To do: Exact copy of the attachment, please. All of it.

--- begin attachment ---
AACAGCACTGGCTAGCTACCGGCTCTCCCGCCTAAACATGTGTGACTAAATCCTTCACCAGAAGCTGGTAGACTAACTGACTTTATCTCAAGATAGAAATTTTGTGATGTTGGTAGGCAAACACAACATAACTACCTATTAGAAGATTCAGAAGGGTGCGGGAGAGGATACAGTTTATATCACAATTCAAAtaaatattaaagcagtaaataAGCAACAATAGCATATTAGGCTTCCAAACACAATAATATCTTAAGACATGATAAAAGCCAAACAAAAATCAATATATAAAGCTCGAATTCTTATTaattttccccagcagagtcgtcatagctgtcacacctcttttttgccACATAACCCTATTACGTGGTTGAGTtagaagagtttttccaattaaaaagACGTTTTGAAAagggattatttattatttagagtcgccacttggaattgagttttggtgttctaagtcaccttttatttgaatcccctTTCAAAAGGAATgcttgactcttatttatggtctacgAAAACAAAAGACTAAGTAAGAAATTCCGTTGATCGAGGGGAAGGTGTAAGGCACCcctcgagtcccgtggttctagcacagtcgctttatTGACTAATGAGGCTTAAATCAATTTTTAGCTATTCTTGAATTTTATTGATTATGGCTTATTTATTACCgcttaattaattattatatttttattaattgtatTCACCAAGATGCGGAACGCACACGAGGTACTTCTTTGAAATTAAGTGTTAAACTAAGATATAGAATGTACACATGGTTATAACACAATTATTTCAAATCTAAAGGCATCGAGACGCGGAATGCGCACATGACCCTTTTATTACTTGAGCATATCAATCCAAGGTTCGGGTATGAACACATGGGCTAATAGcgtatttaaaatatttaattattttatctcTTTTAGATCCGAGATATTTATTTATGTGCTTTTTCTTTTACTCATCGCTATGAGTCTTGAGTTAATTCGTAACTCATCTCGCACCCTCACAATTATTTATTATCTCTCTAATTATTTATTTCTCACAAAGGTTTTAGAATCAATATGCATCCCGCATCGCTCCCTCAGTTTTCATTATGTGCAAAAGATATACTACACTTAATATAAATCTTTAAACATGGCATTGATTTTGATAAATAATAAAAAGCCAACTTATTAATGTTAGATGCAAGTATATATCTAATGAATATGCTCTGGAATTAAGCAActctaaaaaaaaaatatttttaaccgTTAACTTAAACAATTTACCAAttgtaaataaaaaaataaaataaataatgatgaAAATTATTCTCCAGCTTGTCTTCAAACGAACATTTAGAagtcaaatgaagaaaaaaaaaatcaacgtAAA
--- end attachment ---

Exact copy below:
AACAGCACTGGCTAGCTACCGGCTCTCCCGCCTAAACATGTGTGACTAAATCCTTCACCAGAAGCTGGTAGACTAACTGACTTTATCTCAAGATAGAAATTTTGTGATGTTGGTAGGCAAACACAACATAACTACCTATTAGAAGATTCAGAAGGGTGCGGGAGAGGATACAGTTTATATCACAATTCAAAtaaatattaaagcagtaaataAGCAACAATAGCATATTAGGCTTCCAAACACAATAATATCTTAAGACATGATAAAAGCCAAACAAAAATCAATATATAAAGCTCGAATTCTTATTaattttccccagcagagtcgtcatagctgtcacacctcttttttgccACATAACCCTATTACGTGGTTGAGTtagaagagtttttccaattaaaaagACGTTTTGAAAagggattatttattatttagagtcgccacttggaattgagttttggtgttctaagtcaccttttatttgaatcccctTTCAAAAGGAATgcttgactcttatttatggtctacgAAAACAAAAGACTAAGTAAGAAATTCCGTTGATCGAGGGGAAGGTGTAAGGCACCcctcgagtcccgtggttctagcacagtcgctttatTGACTAATGAGGCTTAAATCAATTTTTAGCTATTCTTGAATTTTATTGATTATGGCTTATTTATTACCgcttaattaattattatatttttattaattgtatTCACCAAGATGCGGAACGCACACGAGGTACTTCTTTGAAATTAAGTGTTAAACTAAGATATAGAATGTACACATGGTTATAACACAATTATTTCAAATCTAAAGGCATCGAGACGCGGAATGCGCACATGACCCTTTTATTACTTGAGCATATCAATCCAAGGTTCGGGTATGAACACATGGGCTAATAGcgtatttaaaatatttaattattttatctcTTTTAGATCCGAGATATTTATTTATGTGCTTTTTCTTTTACTCATCGCTATGAGTCTTGAGTTAATTCGTAACTCATCTCGCACCCTCACAATTATTTATTATCTCTCTAATTATTTATTTCTCACAAAGGTTTTAGAATCAATATGCATCCCGCATCGCTCCCTCAGTTTTCATTATGTGCAAAAGATATACTACACTTAATATAAATCTTTAAACATGGCATTGATTTTGATAAATAATAAAAAGCCAACTTATTAATGTTAGATGCAAGTATATATCTAATGAATATGCTCTGGAATTAAGCAActctaaaaaaaaaatatttttaaccgTTAACTTAAACAATTTACCAAttgtaaataaaaaaataaaataaataatgatgaAAATTATTCTCCAGCTTGTCTTCAAACGAACATTTAGAagtcaaatgaagaaaaaaaaaatcaacgtAAA